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Thread: APA salary survey

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    APA salary survey

    I was reviewed the publically available APA salary survey. The numbers seem on the high side based on my anecdotal experience. The 2010 median salary of $70,000? Perhaps. I wonder if there is a significant reporting or selection bias. Then again, the survey is based on 12,940 respondents, which is a good sample size. Thoughts?

  2. #2
    Cyburbian DetroitPlanner's avatar
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    There could be a geographic bias in where the respondants come from. For example, California is a high cost of living state but it most likely has more planners than any other state. The feds are also more prone to still having a lot of bennies and perks that most other agencies have had to shed so another bias could be that many members could be from another high cost area, DC. Texas on the other hand is has a low cost of living so your local wages reflect that.
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  3. #3
    Quote Originally posted by OfficialPlanner View post
    I was reviewed the publically available APA salary survey. The numbers seem on the high side based on my anecdotal experience. The 2010 median salary of $70,000? Perhaps. I wonder if there is a significant reporting or selection bias. Then again, the survey is based on 12,940 respondents, which is a good sample size. Thoughts?
    It doesn't seem that far off base to me when you consider that the median planner surveyed is 43 years old with 14 years experience.

    Also appears to be driven by the number of responses from states that are considered to have a high cost of living.

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    I have always thought that there might be some bias towards larger cities (since that is where more planners are), but the survey has been quite accurate in my opinion. Some crosstabs are higher, some lower, i think that you have to take the survey with a grain of salt and compare it to your local situation.

  5. #5
    Quote Originally posted by DetroitPlanner View post
    There could be a geographic bias in where the respondants come from. For example, California is a high cost of living state but it most likely has more planners than any other state. The feds are also more prone to still having a lot of bennies and perks that most other agencies have had to shed so another bias could be that many members could be from another high cost area, DC. Texas on the other hand is has a low cost of living so your local wages reflect that.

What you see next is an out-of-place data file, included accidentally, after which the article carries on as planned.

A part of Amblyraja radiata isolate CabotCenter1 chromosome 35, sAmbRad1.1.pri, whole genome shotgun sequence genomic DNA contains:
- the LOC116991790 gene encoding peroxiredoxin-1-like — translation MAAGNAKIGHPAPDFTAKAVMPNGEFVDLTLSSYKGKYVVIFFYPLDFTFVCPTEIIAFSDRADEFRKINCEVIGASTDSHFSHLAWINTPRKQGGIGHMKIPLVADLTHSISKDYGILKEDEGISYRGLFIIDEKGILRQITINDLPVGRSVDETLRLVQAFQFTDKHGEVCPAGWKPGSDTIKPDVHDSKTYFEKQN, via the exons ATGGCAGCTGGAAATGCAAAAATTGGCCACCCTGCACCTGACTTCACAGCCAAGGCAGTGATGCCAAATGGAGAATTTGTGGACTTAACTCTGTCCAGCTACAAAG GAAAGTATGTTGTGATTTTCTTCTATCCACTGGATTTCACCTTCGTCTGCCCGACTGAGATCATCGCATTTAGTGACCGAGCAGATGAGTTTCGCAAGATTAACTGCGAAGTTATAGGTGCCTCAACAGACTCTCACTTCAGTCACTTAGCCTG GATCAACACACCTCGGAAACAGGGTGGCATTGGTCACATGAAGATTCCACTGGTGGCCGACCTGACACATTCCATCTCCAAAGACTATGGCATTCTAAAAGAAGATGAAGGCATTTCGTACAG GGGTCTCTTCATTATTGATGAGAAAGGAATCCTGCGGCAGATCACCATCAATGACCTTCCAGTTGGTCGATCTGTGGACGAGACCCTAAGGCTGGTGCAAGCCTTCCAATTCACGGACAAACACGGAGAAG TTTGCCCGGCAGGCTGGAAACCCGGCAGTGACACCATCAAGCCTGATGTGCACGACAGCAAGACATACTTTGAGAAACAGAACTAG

Only 4% of respondants were employed by the federal government so that doesn't appear to be skewing the data upward by that much.

    Edit: I do notice that the the median salary for a planning employed for the federal government is higher than the 75th percentile for other levels of government. Wow.

  6. #6
    Also, bear in mind that the median age and experience is 43 years old and 14 years, respectively.

  7. #7
    Cyburbian
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    I'm thinking it's the low end numbers that are skewing everything. Surely more than 4% of planners earn under 40k. I'm guessing most entry level planners aren't associated with the APA yet so aren't filling out the survey.

  8. #8
    Quote Originally posted by FocusedOnFreight View post
    Also, bear in mind that the median age and experience is 43 years old and 14 years, respectively.
    The salary by experience table shows the median to be about $45,000 for under 3-years experience. That still seems a little high to me from my experience in Florida.

    Off-topic:
    The state was hiring entry-level planners with master's degrees in the upper 28k

  9. #9
    Cyburbian DetroitPlanner's avatar
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    Quote Originally posted by FocusedOnFreight View post
    Only 4% of respondants were employed by the federal government so that doesn't appear to be skewing the data upward by that much.

    Edit: I do notice that the the median salary for a planning employed for the federal government is higher than the 75th percentile for other levels of government. Wow.
    I went to check that, but my AICP ran out June 30. I paid the bill (even though APA sent me no reminder! way to go APA!), but I was still locked out. Okay thats not exacly true, they sent me a bill back in January, but there was no way I was going to pay them early!

    The point I was trying to make is that federal employees are well paid. They also are more likely to be members because thier employer is more likely to pay the tab. Regardless of whether they are directly paid by the feds or not, many planners live in the DC area and the DC area pays much better than most of the country, particularly when compared to TX or FL.
    We hope for better things; it will arise from the ashes - Fr Gabriel Richard 1805

  10. #10
    Quote Originally posted by Blide View post
    I'm thinking it's the low end numbers that are skewing everything. Surely more than 4% of planners earn under 40k. I'm guessing most entry level planners aren't associated with the APA yet so aren't filling out the survey.
    That's probably the reason.

  11. #11
    Cyburbian Cardinal's avatar
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    Quote Originally posted by Blide View post
    I'm thinking it's the low end numbers that are skewing everything. Surely more than 4% of planners earn under 40k. I'm guessing most entry level planners aren't associated with the APA yet so aren't filling out the survey.
    Who is not a member of APA? Largely those whose employer does not pay for membership and those who do not have the large salaries necessary to justify the luxury of membership. This leaves out many younger planners, rural planners, and others who are poorly paid. The survey results are skewed by a sampling bias.
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    Cyburbian Dharmster's avatar